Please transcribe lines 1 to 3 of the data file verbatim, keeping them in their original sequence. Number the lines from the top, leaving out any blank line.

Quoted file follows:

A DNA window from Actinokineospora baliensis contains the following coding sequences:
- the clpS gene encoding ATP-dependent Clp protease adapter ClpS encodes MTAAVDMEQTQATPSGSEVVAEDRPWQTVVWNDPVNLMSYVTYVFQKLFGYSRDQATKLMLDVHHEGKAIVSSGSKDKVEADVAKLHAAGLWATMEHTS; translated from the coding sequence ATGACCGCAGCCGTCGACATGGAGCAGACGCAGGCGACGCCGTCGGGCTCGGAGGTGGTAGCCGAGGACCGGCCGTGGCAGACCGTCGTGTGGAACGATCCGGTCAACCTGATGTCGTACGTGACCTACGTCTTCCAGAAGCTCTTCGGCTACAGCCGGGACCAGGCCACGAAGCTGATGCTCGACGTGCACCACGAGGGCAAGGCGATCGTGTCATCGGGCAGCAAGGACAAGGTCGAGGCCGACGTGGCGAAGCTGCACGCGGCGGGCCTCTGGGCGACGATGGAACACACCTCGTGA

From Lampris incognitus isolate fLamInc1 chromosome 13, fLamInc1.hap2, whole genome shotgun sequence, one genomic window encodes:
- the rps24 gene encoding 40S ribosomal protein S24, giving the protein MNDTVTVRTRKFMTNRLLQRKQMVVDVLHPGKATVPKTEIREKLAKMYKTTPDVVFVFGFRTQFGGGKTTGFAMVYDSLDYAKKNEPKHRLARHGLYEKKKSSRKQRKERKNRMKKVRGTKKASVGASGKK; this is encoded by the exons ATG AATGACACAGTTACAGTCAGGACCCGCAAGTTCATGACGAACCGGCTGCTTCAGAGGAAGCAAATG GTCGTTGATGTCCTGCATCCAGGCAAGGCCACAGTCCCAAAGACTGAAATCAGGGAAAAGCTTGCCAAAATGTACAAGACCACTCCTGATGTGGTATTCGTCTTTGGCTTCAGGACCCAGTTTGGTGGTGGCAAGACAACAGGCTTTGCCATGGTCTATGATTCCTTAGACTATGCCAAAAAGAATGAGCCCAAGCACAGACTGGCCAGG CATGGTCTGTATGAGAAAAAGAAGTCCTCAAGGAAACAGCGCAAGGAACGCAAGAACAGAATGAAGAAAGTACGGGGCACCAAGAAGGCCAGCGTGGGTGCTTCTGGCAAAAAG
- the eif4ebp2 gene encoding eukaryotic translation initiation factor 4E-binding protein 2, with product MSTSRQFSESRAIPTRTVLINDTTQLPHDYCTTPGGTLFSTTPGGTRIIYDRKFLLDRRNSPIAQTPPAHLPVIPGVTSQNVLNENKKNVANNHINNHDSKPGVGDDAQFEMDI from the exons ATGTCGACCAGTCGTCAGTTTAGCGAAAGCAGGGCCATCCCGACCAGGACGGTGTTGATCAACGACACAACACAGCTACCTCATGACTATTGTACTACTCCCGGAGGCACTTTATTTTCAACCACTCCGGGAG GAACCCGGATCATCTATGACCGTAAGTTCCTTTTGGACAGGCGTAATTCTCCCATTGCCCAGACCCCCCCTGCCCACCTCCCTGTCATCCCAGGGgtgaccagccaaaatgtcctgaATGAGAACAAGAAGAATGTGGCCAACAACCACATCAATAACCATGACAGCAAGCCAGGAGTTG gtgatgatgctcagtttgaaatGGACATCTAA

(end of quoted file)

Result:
A DNA window from Actinokineospora baliensis contains the following coding sequences:
- the clpS gene encoding ATP-dependent Clp protease adapter ClpS encodes MTAAVDMEQTQATPSGSEVVAEDRPWQTVVWNDPVNLMSYVTYVFQKLFGYSRDQATKLMLDVHHEGKAIVSSGSKDKVEADVAKLHAAGLWATMEHTS; translated from the coding sequence ATGACCGCAGCCGTCGACATGGAGCAGACGCAGGCGACGCCGTCGGGCTCGGAGGTGGTAGCCGAGGACCGGCCGTGGCAGACCGTCGTGTGGAACGATCCGGTCAACCTGATGTCGTACGTGACCTACGTCTTCCAGAAGCTCTTCGGCTACAGCCGGGACCAGGCCACGAAGCTGATGCTCGACGTGCACCACGAGGGCAAGGCGATCGTGTCATCGGGCAGCAAGGACAAGGTCGAGGCCGACGTGGCGAAGCTGCACGCGGCGGGCCTCTGGGCGACGATGGAACACACCTCGTGA

From Lampris incognitus isolate fLamInc1 chromosome 13, fLamInc1.hap2, whole genome shotgun sequence, one genomic window encodes: